Hard times are ahead for too many Coloradans, but today I feel gratitude. I’m grateful that I’m lucky enough to have a job in which I get to focus my energy every day on trying to help people. I’m grateful that the voters elected Democratic majorities in the State House and Senate in 2018, without which we would not have accomplished half of what we did. I’m grateful for the staff, advocates, and protestors who made all of our progress possible. And I’m grateful for the remarkable legislators (including a handful of thoughtful, compassionate, and courageous Republicans) who came together to solve problems for the people of Colorado this year. I’m so proud to serve as one of 100 Representatives and Senators who were sent to the state Capitol from all across the state to do this work for all the beautiful people of our beautiful state.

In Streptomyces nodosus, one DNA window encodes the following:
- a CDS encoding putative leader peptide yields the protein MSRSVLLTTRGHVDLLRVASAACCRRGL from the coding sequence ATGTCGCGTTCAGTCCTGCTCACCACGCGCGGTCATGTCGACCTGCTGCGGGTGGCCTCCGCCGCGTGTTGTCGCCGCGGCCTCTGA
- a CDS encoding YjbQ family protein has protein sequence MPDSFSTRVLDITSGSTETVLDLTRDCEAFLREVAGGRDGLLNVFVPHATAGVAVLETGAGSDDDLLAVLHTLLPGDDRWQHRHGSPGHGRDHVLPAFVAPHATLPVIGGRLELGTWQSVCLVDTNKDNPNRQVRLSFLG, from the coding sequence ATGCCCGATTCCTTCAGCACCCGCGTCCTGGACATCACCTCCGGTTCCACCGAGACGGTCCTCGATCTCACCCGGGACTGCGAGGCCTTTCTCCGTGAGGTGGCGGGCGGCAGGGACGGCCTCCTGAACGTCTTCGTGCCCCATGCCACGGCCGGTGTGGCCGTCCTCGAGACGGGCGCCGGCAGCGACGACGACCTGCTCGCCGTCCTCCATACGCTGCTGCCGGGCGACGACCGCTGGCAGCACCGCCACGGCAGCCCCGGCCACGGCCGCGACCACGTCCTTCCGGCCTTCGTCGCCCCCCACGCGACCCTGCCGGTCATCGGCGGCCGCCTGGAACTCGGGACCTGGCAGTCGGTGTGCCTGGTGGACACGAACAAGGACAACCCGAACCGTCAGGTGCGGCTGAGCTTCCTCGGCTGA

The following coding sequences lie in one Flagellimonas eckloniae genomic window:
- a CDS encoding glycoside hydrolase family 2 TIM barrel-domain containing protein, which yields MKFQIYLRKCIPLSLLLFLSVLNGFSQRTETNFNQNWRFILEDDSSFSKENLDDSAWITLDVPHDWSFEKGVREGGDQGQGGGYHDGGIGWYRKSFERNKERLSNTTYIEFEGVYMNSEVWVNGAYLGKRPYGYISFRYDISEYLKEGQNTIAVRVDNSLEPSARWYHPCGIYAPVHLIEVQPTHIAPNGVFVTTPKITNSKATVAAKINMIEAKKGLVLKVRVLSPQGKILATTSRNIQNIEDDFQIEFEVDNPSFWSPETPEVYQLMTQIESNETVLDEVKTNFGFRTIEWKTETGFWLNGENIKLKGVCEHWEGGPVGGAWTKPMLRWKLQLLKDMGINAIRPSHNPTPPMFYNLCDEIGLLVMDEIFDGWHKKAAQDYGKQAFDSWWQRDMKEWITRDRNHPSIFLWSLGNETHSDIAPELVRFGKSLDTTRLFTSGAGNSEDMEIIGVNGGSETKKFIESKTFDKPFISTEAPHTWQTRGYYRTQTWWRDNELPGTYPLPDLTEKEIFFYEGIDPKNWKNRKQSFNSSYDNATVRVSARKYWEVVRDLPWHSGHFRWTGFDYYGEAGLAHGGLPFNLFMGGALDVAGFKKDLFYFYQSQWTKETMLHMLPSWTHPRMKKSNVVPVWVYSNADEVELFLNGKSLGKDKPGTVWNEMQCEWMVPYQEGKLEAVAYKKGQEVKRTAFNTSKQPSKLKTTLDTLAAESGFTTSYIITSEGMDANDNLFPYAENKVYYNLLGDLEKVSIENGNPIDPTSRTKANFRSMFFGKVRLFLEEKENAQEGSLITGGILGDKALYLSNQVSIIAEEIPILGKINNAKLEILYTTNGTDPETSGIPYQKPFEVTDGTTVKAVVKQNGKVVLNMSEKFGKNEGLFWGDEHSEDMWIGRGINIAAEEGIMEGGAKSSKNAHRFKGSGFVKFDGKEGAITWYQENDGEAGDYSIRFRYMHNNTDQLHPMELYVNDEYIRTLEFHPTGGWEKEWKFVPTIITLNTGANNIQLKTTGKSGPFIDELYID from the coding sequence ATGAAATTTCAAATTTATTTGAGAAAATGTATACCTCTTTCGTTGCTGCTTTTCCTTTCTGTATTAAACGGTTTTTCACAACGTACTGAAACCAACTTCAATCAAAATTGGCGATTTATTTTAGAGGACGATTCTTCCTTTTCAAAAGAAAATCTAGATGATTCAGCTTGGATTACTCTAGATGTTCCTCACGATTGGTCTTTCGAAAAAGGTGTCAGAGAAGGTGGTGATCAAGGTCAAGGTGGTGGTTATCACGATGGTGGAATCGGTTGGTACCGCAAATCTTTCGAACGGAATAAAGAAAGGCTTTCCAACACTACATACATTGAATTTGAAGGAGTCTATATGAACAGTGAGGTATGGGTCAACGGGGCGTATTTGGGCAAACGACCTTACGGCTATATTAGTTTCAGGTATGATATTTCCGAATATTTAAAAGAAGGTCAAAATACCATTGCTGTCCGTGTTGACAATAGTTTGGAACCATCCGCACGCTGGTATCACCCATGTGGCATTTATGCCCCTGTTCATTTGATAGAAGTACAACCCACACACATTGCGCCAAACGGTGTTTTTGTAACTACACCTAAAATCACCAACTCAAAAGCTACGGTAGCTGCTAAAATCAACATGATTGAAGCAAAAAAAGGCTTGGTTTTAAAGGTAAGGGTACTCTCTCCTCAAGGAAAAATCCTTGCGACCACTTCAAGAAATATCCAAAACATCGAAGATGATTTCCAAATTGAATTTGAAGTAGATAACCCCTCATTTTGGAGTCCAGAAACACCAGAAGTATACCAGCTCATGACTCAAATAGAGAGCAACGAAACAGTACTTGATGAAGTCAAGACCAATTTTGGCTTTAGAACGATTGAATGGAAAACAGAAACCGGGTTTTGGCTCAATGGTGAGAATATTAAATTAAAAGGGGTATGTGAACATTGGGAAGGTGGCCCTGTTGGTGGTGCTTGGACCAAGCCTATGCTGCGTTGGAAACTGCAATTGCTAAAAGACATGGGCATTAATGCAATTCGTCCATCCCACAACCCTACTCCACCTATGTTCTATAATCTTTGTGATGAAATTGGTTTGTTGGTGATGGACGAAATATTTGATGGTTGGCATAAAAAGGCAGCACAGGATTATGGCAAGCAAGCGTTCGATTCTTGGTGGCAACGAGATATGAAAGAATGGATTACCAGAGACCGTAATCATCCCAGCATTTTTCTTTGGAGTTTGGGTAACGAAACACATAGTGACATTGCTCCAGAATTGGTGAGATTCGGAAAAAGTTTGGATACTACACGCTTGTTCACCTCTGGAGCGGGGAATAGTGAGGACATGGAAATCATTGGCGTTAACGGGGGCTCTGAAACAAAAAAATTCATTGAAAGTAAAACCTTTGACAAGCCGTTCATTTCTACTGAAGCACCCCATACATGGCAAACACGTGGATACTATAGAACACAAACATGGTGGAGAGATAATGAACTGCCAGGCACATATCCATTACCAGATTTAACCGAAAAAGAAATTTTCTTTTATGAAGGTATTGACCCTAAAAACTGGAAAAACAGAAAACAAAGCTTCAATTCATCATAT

May we all continue moving forward with patience, wisdom, courage, and grace.

Chris